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## Differential Calculus

### Course: Differential Calculus>Unit 3

Lesson 5: Differentiating inverse functions

# Derivatives of inverse functions

Functions f and g are inverses if f(g(x))=x=g(f(x)). For every pair of such functions, the derivatives f' and g' have a special relationship. Learn about this relationship and see how it applies to 𝑒ˣ and ln(x) (which are inverse functions!).

## Want to join the conversation?

• At , Sal says that y=e^x and x=e^y. This doesn't seem to make sense, I tried to plug some numbers into the calculator and the results don't match. If I am understanding this wrong, then please tell me where I went wrong, thanks. •  At , Sal says that, to get the inverse of y = eˣ, you swap the variables to get x = eʸ. If you graph the two functions y = eˣ and x = eʸ, you'll see they are symmetric around the function y = x, so they are indeed the inverse functions of each other.
• Will someone please explain how to go from y=e^x to x=e^y algebraically? • Is there a neat graphical or geometrical proof to this formula or is it only derived algebraically. I really want to see some beautiful math behind it • 1. definitions
1) functions
a. math way: a function maps a value x to y
b. computer science way: x ---> a function ---> y
c. graphically: give me a horizontal value (x), then i'll tell you a vertical value for it (y), and let's put a dot on our two values (x,y)

2) inverse functions
a. norm: when we talk about a function, the input is x (or a horizontal value, length) and the output is f(x) or y (or a vertical value, height)
b. inverse: let's flip the graph around on the axis of x=y (which is 45 degree angle away from both axes). thus, x_axis becomes y_axis and y_axis becomes x_axis, on our new graph
c. naming: call this function, which gets an input of pre-y-but-present-x-axis and then spits out an output of pre-x-but-present-y-axis, g(x)
d. pitfall: x in g(x) here is, in fact, f(x) of our original graph. so we better keep it g(f(x)), or g(y) if you will, not to confuse ourselves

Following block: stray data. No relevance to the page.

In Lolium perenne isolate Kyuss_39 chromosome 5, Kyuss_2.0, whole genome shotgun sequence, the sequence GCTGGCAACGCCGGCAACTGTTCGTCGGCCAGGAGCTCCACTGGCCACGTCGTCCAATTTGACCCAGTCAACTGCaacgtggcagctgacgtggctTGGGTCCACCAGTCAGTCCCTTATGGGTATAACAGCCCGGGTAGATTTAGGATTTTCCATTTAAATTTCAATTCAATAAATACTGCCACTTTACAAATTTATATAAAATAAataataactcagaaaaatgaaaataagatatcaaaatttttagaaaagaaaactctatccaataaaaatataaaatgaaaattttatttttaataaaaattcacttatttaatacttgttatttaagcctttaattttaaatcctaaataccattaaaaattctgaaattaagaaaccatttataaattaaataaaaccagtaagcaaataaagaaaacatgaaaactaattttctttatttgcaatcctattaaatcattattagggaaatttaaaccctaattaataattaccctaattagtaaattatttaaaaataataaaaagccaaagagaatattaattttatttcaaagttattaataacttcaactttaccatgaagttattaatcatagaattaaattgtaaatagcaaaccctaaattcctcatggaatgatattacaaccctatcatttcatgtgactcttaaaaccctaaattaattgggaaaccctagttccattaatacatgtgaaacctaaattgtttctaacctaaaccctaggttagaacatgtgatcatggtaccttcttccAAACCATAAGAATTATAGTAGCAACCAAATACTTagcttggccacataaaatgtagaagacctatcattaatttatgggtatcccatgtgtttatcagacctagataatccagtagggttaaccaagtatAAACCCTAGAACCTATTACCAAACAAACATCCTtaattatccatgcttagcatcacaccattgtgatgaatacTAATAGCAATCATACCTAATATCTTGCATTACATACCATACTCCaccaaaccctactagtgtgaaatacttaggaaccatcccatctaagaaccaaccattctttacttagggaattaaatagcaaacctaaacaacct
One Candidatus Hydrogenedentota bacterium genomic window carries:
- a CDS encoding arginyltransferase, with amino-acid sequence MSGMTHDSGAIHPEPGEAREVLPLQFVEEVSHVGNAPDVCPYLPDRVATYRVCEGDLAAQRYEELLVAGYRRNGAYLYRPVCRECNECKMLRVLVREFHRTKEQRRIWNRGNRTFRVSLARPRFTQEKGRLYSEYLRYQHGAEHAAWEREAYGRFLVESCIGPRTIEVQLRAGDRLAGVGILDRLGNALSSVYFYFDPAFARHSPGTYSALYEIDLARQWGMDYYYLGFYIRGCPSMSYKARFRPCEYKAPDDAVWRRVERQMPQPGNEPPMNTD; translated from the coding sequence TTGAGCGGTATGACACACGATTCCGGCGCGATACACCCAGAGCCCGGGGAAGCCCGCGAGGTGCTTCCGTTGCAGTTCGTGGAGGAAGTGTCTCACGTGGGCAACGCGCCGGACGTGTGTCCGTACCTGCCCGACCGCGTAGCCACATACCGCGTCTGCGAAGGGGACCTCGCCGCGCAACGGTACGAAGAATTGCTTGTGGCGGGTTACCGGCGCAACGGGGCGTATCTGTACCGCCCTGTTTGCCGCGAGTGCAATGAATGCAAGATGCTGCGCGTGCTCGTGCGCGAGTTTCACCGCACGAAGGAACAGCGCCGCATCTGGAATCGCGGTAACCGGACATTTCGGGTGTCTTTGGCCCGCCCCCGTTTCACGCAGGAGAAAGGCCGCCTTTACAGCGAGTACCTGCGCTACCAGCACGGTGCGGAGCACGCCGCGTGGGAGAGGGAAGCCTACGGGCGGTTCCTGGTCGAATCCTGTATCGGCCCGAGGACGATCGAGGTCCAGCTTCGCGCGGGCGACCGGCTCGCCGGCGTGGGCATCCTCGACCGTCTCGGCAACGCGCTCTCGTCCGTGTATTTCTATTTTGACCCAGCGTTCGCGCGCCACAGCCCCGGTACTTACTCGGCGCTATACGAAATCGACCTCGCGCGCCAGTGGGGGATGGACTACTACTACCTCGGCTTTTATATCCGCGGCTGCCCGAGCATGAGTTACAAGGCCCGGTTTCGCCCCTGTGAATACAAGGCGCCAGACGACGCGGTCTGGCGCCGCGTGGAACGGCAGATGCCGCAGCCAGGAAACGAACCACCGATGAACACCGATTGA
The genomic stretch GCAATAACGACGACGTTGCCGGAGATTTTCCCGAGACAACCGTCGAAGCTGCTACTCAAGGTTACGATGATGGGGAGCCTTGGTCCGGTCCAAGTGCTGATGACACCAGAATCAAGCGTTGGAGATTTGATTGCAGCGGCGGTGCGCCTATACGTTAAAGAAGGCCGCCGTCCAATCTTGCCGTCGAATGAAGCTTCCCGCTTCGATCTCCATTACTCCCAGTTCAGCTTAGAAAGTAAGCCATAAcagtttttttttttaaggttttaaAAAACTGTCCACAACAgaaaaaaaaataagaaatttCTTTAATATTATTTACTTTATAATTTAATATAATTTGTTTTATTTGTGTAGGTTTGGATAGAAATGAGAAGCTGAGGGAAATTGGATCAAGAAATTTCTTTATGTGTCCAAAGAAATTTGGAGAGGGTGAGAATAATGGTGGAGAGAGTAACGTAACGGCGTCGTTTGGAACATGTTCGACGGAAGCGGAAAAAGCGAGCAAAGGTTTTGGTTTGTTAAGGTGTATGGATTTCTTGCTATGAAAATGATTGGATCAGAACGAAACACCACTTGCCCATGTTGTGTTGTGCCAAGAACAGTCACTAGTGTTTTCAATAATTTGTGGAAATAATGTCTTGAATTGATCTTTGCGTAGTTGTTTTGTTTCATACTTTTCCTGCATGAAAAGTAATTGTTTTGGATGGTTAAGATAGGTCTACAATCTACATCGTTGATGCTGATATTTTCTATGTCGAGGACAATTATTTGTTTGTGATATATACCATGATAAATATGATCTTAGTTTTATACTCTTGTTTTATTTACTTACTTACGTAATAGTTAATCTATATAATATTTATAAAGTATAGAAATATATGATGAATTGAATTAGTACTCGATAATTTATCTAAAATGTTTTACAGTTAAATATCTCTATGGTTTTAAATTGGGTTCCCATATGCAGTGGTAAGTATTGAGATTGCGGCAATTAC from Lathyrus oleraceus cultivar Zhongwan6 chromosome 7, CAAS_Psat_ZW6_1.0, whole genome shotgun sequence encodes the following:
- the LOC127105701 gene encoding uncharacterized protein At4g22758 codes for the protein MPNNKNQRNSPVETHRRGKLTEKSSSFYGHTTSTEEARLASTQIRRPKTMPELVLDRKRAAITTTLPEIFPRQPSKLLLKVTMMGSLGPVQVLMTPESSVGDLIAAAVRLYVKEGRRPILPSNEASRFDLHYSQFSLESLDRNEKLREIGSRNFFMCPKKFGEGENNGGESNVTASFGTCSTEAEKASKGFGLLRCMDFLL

3) derivatives
a. (only) graphically: a slope of our dot. yes it's weird that a dot has a slope. but let us use our imagination that there is a bar right on top of it, thus this bar represents the tinest difference of the lengths and heights between this dot's and its neighbor's

2. connections
1) derivatives of a function f(x)
: slope of our dot on the original graph = change_y / change_x

2) derivatives of a function g(f(x))
: slope of our dot on the flipped graph = change_x / change_y
= 1 / change_y/change_x
= 1 / slope of our dot on the original graph
but with an input of f(x) or y than x itself (don't be confused with names as i warned above!)

3. conclusions (in a mathy sense)
g'(f(x)) = g'(y) = 1 / f'(x)
and
f'(g(x)) = f'(y) = 1 / g'(x)

with a catch:
the names like x, y, f(x), g(x), inverse, and d/dx are just names for human conveneince. thus, if you want to really understand a concept like this one to the bottom, better not give a heavy weight on a specific name. thus, your asking of a graphical understanding is quite reasonable and helpful not just for you but for the others here

with another catch for the catch above:
but if you have a strong sense of handling the naming conventions, it's indeed convenient to talk with others and manipulate equations quite freely like Sal did in this video

in short, grasp the concept (maybe) graphically or whatever in your hand first. second, digest how the namings and equations are related to the concept. and then use them to dive deeper or derive another equation with your interest

hope this to give you a little smell of how fun math could be